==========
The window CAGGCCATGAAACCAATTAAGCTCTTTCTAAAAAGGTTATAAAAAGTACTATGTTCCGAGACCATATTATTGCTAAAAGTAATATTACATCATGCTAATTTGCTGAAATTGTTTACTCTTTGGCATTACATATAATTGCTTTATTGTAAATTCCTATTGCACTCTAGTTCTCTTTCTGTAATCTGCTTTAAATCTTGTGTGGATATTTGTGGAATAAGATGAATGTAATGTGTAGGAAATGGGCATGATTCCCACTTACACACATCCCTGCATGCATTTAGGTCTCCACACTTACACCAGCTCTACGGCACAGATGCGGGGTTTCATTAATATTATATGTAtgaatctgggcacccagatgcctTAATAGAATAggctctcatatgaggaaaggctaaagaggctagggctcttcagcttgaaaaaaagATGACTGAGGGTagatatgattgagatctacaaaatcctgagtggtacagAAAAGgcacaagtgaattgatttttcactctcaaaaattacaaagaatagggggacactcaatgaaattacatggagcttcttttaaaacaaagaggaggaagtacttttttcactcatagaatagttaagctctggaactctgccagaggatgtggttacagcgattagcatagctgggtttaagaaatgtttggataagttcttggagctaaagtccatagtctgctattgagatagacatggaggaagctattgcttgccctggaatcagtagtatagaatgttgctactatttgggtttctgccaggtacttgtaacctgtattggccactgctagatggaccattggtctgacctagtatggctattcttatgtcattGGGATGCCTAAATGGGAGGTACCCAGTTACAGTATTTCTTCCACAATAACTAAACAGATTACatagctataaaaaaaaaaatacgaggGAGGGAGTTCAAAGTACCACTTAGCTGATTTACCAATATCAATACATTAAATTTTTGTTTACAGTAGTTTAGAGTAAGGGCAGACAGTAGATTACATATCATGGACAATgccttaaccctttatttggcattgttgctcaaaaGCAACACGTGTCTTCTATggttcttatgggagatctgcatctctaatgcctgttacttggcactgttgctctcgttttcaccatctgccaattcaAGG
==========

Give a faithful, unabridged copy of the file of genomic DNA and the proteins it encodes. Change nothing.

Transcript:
The window CAGGCCATGAAACCAATTAAGCTCTTTCTAAAAAGGTTATAAAAAGTACTATGTTCCGAGACCATATTATTGCTAAAAGTAATATTACATCATGCTAATTTGCTGAAATTGTTTACTCTTTGGCATTACATATAATTGCTTTATTGTAAATTCCTATTGCACTCTAGTTCTCTTTCTGTAATCTGCTTTAAATCTTGTGTGGATATTTGTGGAATAAGATGAATGTAATGTGTAGGAAATGGGCATGATTCCCACTTACACACATCCCTGCATGCATTTAGGTCTCCACACTTACACCAGCTCTACGGCACAGATGCGGGGTTTCATTAATATTATATGTAtgaatctgggcacccagatgcctTAATAGAATAggctctcatatgaggaaaggctaaagaggctagggctcttcagcttgaaaaaaagATGACTGAGGGTagatatgattgagatctacaaaatcctgagtggtacagAAAAGgcacaagtgaattgatttttcactctcaaaaattacaaagaatagggggacactcaatgaaattacatggagcttcttttaaaacaaagaggaggaagtacttttttcactcatagaatagttaagctctggaactctgccagaggatgtggttacagcgattagcatagctgggtttaagaaatgtttggataagttcttggagctaaagtccatagtctgctattgagatagacatggaggaagctattgcttgccctggaatcagtagtatagaatgttgctactatttgggtttctgccaggtacttgtaacctgtattggccactgctagatggaccattggtctgacctagtatggctattcttatgtcattGGGATGCCTAAATGGGAGGTACCCAGTTACAGTATTTCTTCCACAATAACTAAACAGATTACatagctataaaaaaaaaaatacgaggGAGGGAGTTCAAAGTACCACTTAGCTGATTTACCAATATCAATACATTAAATTTTTGTTTACAGTAGTTTAGAGTAAGGGCAGACAGTAGATTACATATCATGGACAATgccttaaccctttatttggcattgttgctcaaaaGCAACACGTGTCTTCTATggttcttatgggagatctgcatctctaatgcctgttacttggcactgttgctctcgttttcaccatctgccaattcaAGG